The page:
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What Karl Rove told Time magazine's reporter

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  • Greg Cannon
    http://msnbc.msn.com/id/8525978/site/newsweek/ Matt Cooper s Source What Karl Rove told Time magazine s reporter. By Michael Isikoff Newsweek July 18 issue -
    Message 1 of 1 , Jul 10, 2005

      Matt Cooper's Source
      What Karl Rove told Time magazine's reporter.

      By Michael Isikoff

      July 18 issue - It was 11:07 on a Friday morning, July
      11, 2003, and Time magazine correspondent Matt Cooper
      was tapping out an e-mail to his bureau chief, Michael
      Duffy. "Subject: Rove/P&C," (for personal and
      confidential), Cooper began. "Spoke to Rove on double
      super secret background for about two mins before he
      went on vacation ..." Cooper proceeded to spell out
      some guidance on a story that was beginning to roil
      Washington. He finished, "please don't source this to
      rove or even WH [White House]" and suggested another
      reporter check with the CIA.
      Story continues below ↓ advertisement

      Last week, after Time turned over that e-mail, among
      other notes and e-mails, Cooper agreed to testify
      before a grand jury in the Valerie Plame case.
      Explaining that he had obtained last-minute "personal
      consent" from his source, Cooper was able to avoid a
      jail sentence for contempt of court. Another reporter,
      Judith Miller of The New York Times, refused to
      identify her source and chose to go to jail instead.

      For two years, a federal prosecutor, Patrick
      Fitzgerald, has been investigating the leak of Plame's
      identity as an undercover CIA agent. The leak was
      first reported by columnist Robert Novak on July 14,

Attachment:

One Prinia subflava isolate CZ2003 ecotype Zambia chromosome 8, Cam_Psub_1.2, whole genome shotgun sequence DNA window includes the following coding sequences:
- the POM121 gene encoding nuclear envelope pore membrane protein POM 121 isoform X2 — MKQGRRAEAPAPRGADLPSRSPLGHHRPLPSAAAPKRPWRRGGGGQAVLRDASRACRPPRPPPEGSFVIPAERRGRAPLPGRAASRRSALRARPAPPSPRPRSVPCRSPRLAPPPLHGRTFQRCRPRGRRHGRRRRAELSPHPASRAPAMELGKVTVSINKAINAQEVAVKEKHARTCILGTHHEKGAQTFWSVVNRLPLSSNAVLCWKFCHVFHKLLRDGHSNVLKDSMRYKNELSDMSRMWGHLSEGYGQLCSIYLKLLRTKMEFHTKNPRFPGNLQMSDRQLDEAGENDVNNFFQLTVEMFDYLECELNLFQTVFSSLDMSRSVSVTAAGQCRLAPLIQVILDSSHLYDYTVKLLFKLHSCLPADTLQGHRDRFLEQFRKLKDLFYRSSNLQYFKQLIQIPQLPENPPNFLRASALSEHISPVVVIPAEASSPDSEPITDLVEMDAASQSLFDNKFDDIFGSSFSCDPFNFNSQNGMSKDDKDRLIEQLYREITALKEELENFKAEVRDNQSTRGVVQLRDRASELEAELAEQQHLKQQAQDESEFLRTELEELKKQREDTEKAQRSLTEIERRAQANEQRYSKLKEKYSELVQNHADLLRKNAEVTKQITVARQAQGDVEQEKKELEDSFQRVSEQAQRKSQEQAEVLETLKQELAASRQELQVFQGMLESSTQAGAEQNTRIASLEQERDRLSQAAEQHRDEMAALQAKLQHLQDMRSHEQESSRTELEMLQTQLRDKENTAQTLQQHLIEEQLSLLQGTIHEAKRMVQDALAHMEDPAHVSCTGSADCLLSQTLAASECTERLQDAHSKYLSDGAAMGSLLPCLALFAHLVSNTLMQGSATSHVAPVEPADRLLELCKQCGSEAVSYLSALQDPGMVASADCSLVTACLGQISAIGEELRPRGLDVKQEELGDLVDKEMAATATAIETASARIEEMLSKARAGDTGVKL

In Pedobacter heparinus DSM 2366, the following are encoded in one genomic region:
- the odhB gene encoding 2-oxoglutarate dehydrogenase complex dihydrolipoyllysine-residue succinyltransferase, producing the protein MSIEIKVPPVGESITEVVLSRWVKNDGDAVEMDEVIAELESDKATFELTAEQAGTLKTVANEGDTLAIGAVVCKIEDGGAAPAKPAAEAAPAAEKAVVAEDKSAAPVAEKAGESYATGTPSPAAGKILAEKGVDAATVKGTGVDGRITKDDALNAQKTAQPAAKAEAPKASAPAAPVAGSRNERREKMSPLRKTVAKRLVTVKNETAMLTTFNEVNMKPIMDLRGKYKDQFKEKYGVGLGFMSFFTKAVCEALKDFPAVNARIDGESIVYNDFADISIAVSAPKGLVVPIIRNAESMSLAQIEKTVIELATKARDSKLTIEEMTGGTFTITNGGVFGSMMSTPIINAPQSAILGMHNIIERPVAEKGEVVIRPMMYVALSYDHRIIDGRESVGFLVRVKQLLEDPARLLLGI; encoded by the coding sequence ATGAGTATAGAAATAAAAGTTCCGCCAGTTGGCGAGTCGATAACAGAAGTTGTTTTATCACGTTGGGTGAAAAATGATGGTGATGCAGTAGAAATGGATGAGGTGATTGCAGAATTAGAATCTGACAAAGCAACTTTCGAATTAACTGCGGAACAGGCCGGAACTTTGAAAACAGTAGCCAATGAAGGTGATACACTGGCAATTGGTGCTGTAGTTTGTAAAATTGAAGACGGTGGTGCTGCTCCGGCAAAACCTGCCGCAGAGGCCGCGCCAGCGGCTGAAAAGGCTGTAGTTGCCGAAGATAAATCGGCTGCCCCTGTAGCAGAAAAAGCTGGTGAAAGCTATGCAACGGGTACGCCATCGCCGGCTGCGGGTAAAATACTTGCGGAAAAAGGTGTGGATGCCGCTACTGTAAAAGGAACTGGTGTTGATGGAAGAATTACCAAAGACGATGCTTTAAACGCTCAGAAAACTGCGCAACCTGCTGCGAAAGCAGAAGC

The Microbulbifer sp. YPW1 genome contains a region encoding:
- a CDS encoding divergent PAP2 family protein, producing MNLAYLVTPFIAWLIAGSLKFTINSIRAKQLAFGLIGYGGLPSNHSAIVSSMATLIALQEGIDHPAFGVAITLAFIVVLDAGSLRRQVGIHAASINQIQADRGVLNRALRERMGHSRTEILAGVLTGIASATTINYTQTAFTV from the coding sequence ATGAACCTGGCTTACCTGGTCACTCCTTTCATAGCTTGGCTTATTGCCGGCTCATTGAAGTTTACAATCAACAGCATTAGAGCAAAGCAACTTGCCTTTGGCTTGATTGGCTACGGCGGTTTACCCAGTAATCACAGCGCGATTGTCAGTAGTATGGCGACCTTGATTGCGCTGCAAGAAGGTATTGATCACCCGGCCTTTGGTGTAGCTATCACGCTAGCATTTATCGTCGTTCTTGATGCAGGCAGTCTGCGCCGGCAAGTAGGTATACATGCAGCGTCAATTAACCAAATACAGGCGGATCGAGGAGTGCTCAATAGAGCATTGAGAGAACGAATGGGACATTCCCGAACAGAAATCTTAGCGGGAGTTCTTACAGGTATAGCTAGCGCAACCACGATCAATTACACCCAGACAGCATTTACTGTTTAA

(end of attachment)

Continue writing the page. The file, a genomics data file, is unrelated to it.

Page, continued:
2003. Novak apparently made some arrangement with the
      prosecutor, but Fitzgerald continued to press other
      reporters for their sources, possibly to show a
      pattern (to prove intent) or to make a perjury case.
      (It is illegal to knowingly identify an undercover CIA
      officer.) Rove's words on the Plame case have always
      been carefully chosen. "I didn't know her name. I
      didn't leak her name," Rove told CNN last year when
      asked if he had anything to do with the Plame leak.
      Rove has never publicly acknowledged talking to any
      reporter about former ambassador Joseph Wilson and his
      wife. But last week, his lawyer, Robert Luskin,
      confirmed to NEWSWEEK that Rove did—and that Rove was
      the secret source who, at the request of both Cooper's
      lawyer and the prosecutor, gave Cooper permission to

      The controversy arose when Wilson wrote an op-ed
      column in The New York Times saying that he had been
      sent by the CIA in February 2002 to investigate
      charges that Iraq was trying to buy uranium from the
      African country of Niger. Wilson said he had found no
      evidence to support the claim. Wilson's column was an
      early attack on the evidence used by the Bush
      administration to justify going to war in Iraq. The
      White House wished to discredit Wilson and his
      attacks. The question for the prosecutor is whether
      someone in the administration, in an effort to
      undermine Wilson's credibility, intentionally revealed